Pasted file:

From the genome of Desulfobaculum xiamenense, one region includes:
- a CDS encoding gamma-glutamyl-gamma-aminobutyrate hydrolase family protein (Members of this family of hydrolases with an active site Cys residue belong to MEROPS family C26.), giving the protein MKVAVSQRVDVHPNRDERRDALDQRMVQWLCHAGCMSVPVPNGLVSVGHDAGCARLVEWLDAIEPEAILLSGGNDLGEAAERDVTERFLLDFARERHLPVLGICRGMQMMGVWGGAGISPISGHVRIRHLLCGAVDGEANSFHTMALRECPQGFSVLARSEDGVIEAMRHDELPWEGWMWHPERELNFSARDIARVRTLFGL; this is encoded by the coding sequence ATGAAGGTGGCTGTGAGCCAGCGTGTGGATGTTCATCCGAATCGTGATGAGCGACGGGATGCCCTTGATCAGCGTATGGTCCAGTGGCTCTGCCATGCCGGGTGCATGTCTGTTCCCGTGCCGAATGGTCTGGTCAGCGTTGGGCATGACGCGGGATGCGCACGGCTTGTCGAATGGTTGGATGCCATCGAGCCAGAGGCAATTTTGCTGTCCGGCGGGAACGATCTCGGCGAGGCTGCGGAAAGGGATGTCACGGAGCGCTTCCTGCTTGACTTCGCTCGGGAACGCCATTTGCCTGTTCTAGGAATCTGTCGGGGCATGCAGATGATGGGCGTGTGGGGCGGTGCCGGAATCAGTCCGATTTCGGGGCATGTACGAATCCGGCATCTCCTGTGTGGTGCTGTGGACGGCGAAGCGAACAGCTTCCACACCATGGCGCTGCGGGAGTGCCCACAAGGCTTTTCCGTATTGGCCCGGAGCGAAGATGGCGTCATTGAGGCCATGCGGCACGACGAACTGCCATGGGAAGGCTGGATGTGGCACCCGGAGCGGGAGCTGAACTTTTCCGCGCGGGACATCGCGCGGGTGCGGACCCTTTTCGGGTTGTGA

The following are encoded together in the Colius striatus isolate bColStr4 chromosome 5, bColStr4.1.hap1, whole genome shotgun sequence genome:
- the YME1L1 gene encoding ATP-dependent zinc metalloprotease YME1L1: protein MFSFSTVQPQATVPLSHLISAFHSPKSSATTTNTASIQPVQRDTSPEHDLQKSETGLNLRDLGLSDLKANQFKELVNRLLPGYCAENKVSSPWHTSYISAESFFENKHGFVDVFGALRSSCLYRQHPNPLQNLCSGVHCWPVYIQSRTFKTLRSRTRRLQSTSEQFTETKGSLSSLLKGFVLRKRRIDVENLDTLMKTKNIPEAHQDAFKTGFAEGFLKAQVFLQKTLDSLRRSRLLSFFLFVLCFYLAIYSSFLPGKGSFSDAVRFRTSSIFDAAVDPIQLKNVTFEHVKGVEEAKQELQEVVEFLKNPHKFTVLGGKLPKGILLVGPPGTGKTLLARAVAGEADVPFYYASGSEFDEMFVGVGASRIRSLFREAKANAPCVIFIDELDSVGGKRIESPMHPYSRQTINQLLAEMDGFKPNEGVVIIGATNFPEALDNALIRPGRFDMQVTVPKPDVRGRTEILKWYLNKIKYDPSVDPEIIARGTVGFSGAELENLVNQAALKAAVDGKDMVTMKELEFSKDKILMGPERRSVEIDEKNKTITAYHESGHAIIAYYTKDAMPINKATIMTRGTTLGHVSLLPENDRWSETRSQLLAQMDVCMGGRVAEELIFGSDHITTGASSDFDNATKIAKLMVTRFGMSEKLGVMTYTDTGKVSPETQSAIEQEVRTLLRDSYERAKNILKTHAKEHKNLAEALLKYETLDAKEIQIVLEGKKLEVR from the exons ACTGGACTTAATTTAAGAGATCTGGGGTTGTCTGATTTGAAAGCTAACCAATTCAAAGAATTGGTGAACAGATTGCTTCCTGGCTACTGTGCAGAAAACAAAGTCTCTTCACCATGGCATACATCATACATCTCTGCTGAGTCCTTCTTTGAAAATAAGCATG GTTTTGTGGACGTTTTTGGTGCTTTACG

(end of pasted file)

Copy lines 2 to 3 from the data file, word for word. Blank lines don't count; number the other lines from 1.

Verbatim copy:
- a CDS encoding gamma-glutamyl-gamma-aminobutyrate hydrolase family protein (Members of this family of hydrolases with an active site Cys residue belong to MEROPS family C26.), giving the protein MKVAVSQRVDVHPNRDERRDALDQRMVQWLCHAGCMSVPVPNGLVSVGHDAGCARLVEWLDAIEPEAILLSGGNDLGEAAERDVTERFLLDFARERHLPVLGICRGMQMMGVWGGAGISPISGHVRIRHLLCGAVDGEANSFHTMALRECPQGFSVLARSEDGVIEAMRHDELPWEGWMWHPERELNFSARDIARVRTLFGL; this is encoded by the coding sequence ATGAAGGTGGCTGTGAGCCAGCGTGTGGATGTTCATCCGAATCGTGATGAGCGACGGGATGCCCTTGATCAGCGTATGGTCCAGTGGCTCTGCCATGCCGGGTGCATGTCTGTTCCCGTGCCGAATGGTCTGGTCAGCGTTGGGCATGACGCGGGATGCGCACGGCTTGTCGAATGGTTGGATGCCATCGAGCCAGAGGCAATTTTGCTGTCCGGCGGGAACGATCTCGGCGAGGCTGCGGAAAGGGATGTCACGGAGCGCTTCCTGCTTGACTTCGCTCGGGAACGCCATTTGCCTGTTCTAGGAATCTGTCGGGGCATGCAGATGATGGGCGTGTGGGGCGGTGCCGGAATCAGTCCGATTTCGGGGCATGTACGAATCCGGCATCTCCTGTGTGGTGCTGTGGACGGCGAAGCGAACAGCTTCCACACCATGGCGCTGCGGGAGTGCCCACAAGGCTTTTCCGTATTGGCCCGGAGCGAAGATGGCGTCATTGAGGCCATGCGGCACGACGAACTGCCATGGGAAGGCTGGATGTGGCACCCGGAGCGGGAGCTGAACTTTTCCGCGCGGGACATCGCGCGGGTGCGGACCCTTTTCGGGTTGTGA

The following are encoded together in the Colius striatus isolate bColStr4 chromosome 5, bColStr4.1.hap1, whole genome shotgun sequence genome: